Universe Building is a gigantic undertaking, it goes without saying.
Gehenna is a slope. Pandemonium is a tube. I too took lots of acid in the late eighties, and I saw my fair share of slopes and tubes also.
Slope or no slope, there are still thirteen habitable layers between Gehenna and Tarterus, and just two worthy rulers to fight over them. Anthraxus and Hades have lots of room to maneuver, if they ever decide to go at it.
Even the Abyss doesn’t seem crowded at all: Demogorgon and Orcus both rule several layers. With 666 of ‘em and only two dozen major demons, there’s vacancy somewhere, without a doubt.
But the Nine Hells are another story entirely: fifteen major gods or arch-devils crammed into just nine layers. These are the nine arch-devils plus the gods Set (Egypt), Druaga (Babylon), Hecate (Greece), Inanna (Sumer), Gruumsh (Orcs), and Maglubiyet (Goblins). In theory, each of these badasses command 60% of one layer. It’s packed all right, that’s for sure: Hell is literally hell – duh –, but it is hell figuratively also.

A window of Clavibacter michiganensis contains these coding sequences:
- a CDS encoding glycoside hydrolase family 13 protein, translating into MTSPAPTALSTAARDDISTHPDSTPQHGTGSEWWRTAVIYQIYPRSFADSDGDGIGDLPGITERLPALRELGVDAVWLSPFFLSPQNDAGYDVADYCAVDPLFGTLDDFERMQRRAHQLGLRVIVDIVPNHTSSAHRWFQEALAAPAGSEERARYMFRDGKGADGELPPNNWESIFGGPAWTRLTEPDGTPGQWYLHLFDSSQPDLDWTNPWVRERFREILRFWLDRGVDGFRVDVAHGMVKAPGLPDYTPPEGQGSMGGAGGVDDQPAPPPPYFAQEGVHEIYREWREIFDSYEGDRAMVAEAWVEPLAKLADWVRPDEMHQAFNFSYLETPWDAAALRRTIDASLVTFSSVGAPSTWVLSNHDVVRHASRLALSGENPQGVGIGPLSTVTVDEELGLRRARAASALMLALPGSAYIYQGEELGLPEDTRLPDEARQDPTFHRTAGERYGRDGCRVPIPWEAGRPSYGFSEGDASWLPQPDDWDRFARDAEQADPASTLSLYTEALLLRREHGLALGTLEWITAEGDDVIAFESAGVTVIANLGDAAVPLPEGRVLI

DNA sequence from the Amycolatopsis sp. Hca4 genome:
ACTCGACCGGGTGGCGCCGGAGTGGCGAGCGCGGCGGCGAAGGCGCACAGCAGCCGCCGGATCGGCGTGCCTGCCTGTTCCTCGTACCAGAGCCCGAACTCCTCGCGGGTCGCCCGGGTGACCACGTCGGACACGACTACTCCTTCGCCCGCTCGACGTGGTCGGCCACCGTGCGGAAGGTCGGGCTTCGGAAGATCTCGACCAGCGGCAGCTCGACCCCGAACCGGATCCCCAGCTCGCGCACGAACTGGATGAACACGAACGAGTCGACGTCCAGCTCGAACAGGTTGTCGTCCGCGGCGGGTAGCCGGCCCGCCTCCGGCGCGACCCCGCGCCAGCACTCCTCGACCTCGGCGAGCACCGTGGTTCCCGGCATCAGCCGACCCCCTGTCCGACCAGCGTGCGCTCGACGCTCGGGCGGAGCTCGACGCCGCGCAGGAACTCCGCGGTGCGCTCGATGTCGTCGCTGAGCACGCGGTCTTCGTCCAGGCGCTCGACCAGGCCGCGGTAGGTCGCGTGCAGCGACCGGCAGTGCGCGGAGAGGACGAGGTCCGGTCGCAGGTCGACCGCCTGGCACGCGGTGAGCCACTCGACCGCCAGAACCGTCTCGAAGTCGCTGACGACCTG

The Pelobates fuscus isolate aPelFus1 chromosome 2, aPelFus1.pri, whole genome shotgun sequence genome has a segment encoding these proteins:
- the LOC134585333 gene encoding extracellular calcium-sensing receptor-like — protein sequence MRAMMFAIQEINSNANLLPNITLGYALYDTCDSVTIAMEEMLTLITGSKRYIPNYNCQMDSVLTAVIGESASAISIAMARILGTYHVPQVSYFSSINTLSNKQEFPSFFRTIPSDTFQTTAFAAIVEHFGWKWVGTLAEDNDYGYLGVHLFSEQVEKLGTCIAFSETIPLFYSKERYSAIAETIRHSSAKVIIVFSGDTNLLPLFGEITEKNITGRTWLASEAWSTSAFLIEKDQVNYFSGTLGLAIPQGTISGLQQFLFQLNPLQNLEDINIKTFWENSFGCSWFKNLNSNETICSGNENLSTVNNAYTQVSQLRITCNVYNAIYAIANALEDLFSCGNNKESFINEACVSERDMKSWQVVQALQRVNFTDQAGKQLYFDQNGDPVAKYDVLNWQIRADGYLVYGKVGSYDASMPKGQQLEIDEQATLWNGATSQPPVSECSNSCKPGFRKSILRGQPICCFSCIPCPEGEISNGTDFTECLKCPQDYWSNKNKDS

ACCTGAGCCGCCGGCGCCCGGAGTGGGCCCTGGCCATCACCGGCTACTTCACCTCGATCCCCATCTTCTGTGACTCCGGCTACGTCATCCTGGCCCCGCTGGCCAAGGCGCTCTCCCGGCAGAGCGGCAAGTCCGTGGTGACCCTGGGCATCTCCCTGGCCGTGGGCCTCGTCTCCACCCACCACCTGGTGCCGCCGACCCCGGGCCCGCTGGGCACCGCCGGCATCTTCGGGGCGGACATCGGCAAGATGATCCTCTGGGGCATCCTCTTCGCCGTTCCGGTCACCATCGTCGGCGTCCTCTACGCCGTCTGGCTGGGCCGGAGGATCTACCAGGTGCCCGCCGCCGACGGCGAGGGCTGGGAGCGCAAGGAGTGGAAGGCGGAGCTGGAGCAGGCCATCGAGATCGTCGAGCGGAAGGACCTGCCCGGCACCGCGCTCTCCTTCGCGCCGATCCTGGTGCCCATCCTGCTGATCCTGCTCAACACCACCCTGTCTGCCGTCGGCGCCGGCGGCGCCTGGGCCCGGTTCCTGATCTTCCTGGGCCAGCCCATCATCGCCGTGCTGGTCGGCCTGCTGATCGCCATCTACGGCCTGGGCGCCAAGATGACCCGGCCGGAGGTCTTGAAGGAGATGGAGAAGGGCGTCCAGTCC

Real estate ought to be a bitch. Imagine Hutijin putting his palace up for sale, and all the other dukes of Hell and Inquisitors and Provosts trying to outsmart each other and buy the place...
Monster Manual II also introduces the “consorts”, the girlfriends of these squabbling arch-devils. Believe it or not, Asmodeus and Baalzebul are sharing a woman! I hope this Bensozia is twelve feet tall, but she certainly is one lucky she-devil, and I suppose she’s still trying to have a threesome – alas, Asmodeus is afraid to see Baalzebul’s junk.
Mephistopheles is with the classy Baalphegor. Moloch is with Lilith. Geryon is with Cozbi. Belial is with the gorgeous Naome. Dispater is with Lilis. Mammon is with sweet Glasya, daughter of Asmodeus (and Bensozia?) – or maybe not the daughter of Asmodeus at all – but how a fatso like Mammon scores a beaut such as Glasya is beyond me.